I’ve taken to using my Birthday as an excuse to purchase myself a very nice bottle of whisk(e)y, possibly at a cost in excess of what I really should be spending. I suppose ability to afford said whisky bottle should play into the equation, but such is the plight of a Stage 4-ish whisky fanatic. This year, I purchased my May birthday dram in December 2010…and waited. It’s a Glenglassaugh 31 Year, distilled in 1978 and bottled for The Whisky Exchange for their 10th Anniversary of doing online sales. It’s bottled at 44.6%, and carries an interesting old-style label.

Glenglassaugh 31 TWE 10th Anniversary

I had decided that I really wanted to try one of the special TWE Anniversary bottlings, but which one? There was a Linkwood that got 91 points on whiskyfun that looked really interesting. They also had an Amrut bottling, which was even priced well under $100. Then I read the whiskyfun review of this Glenglassaugh. Specifically, this quote caught my eye:

Nose: starts aromatic and generous, with big notes of ‘old style club Speysider’ if you see what I mean.

No, I don’t see what you mean! I’m a mere 3 years into my whisky discovery process, with no ‘old style club’ experience. That settled it…with my increasing interest in sherried whiskies, a 90 point rating from Serge, and a solid history of quality releases from The Whisky Exchange, this sounded like a great whisky AND an opportunity to get a feel for a ‘traditional’ single malt flavor.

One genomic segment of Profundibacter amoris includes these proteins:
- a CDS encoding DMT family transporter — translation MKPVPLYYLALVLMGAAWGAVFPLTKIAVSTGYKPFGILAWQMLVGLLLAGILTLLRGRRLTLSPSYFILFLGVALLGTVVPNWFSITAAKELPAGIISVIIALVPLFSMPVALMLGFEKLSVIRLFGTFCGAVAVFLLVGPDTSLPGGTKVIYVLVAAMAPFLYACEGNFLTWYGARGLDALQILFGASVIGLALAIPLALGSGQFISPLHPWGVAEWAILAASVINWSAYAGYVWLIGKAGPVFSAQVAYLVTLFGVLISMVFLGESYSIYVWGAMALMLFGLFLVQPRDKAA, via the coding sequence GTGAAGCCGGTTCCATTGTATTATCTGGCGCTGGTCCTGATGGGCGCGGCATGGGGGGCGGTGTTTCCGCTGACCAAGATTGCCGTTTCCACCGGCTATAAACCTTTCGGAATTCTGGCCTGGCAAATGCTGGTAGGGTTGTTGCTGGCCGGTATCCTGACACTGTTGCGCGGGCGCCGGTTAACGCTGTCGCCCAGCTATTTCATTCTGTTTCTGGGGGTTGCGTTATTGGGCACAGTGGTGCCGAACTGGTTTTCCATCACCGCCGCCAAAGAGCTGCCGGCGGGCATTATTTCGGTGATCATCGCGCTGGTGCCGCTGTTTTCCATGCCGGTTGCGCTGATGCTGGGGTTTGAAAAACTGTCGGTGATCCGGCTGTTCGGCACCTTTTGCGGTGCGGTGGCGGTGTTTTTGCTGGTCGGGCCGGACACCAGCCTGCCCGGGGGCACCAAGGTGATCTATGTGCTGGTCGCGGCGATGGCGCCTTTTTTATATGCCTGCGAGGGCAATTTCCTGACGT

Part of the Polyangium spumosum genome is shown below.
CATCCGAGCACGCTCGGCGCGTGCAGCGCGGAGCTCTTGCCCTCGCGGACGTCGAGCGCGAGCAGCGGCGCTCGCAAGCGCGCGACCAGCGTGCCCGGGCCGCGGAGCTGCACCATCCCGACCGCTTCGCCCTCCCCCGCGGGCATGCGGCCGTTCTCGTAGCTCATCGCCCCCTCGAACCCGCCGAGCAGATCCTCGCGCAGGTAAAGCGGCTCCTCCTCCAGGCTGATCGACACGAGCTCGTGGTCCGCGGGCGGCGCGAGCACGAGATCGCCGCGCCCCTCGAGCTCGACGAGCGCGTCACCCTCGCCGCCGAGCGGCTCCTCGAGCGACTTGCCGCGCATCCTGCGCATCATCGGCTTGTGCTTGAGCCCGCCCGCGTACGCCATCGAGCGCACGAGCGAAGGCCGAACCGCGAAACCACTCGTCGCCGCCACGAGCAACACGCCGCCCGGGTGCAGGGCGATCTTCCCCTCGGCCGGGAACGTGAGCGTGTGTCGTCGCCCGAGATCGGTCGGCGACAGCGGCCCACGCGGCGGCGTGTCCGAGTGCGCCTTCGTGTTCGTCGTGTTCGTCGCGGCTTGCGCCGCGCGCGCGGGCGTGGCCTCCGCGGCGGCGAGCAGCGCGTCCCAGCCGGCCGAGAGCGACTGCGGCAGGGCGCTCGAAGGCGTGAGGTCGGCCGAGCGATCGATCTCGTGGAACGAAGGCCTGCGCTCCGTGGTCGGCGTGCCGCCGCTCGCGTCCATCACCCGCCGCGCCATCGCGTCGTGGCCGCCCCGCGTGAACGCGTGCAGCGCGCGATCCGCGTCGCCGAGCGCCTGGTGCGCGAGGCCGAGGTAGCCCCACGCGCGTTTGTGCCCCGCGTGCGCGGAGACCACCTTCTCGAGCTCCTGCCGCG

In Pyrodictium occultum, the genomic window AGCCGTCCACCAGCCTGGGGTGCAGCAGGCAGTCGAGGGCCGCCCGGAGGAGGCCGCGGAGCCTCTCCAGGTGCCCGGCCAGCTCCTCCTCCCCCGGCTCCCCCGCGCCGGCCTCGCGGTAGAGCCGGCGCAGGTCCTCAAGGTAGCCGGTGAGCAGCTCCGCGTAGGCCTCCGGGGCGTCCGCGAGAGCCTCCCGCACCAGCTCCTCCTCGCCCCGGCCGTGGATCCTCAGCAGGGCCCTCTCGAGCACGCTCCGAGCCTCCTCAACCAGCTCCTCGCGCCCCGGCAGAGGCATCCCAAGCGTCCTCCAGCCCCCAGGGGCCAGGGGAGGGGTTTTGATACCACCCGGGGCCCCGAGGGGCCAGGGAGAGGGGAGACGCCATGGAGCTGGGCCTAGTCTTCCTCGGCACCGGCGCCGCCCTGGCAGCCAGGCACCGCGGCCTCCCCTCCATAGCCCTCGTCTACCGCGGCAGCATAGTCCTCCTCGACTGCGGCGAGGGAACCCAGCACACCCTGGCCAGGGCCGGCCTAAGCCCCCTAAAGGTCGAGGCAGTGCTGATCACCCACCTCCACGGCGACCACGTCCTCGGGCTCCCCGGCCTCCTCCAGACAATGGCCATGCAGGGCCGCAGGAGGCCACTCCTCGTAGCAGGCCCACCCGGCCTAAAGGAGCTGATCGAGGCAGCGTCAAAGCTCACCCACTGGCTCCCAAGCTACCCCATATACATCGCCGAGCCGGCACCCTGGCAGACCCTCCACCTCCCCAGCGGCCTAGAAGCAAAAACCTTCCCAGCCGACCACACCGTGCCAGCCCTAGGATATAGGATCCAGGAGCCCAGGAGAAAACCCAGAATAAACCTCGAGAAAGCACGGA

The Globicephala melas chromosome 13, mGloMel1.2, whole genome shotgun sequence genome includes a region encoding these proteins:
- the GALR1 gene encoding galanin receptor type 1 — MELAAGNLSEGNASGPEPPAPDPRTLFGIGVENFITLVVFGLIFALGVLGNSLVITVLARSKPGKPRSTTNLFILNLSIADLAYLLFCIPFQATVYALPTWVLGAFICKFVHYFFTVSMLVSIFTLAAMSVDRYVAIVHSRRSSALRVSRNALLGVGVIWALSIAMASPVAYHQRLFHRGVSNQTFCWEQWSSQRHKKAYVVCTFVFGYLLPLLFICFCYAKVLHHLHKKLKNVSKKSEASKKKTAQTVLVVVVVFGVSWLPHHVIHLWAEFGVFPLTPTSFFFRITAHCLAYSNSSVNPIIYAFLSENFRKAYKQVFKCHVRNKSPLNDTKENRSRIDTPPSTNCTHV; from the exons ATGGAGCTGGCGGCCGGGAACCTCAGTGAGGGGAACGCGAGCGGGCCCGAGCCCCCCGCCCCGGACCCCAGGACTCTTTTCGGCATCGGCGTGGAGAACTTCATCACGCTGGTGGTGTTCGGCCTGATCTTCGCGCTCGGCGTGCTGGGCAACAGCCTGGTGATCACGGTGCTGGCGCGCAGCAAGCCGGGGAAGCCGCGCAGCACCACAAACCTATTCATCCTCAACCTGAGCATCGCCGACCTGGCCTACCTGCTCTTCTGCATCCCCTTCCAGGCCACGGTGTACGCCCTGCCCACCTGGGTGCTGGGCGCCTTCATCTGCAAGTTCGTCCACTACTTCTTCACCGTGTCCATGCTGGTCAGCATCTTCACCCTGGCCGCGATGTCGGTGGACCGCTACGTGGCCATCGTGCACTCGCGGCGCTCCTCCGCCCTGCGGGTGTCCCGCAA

Tasting Notes

Glenglassaugh 1978 / 31 Year / TWE 10th Anniversary (44.6%, £108.33 ex. VAT)

Nose: Definite sherry notes here, of the red fruits variety – mostly dried fruits, but some fresh red berries still poking through despite the age. This is combined with alcohol and wood influences that form what Tim F at The Whisky Exchange would call “old church pews” (OCP). It’s overall a great combination, but my feeling is that the OCP serves as a bit of a veil over the fruitiness. A few drops of water really opens it up.
Palate: Still fruity, but also quite spicy and oaky, like an old bourbon. The initial attack is pretty bold, seemingly bigger than expected based on the 44.6% ABV. Quite lively for its age. Starts drying the tongue immediately as it heads for the throat. With water, it’s fruitier and sweeter, reminding me of Dalmore 21 Year.
Finish: Oh, so very dry on the tongue. Fortunately, the dried fruit and berries linger in the back of the nostrils, providing something of a balancing act and distracting from what many might consider too much dryness. As a fan of old, woody bourbons, I’m not turned off by the feeling on the tongue.

Comments: Ok, that nose is really good. With literally a couple of drops of water (not too much, though), it’s great! I could sit with a dram of this and take it in for an entire evening. I’d put the nosing enjoyment level up close to my favorite Laphroaig 30…very special. The palate and finish suit me well, but it is a bit on the dry side. 92 points for the nose and 88 points in the mouth. So at the risk of looking like a Serge copycat, I’m going with 90 points overall on my personal scale. A- (90 Points).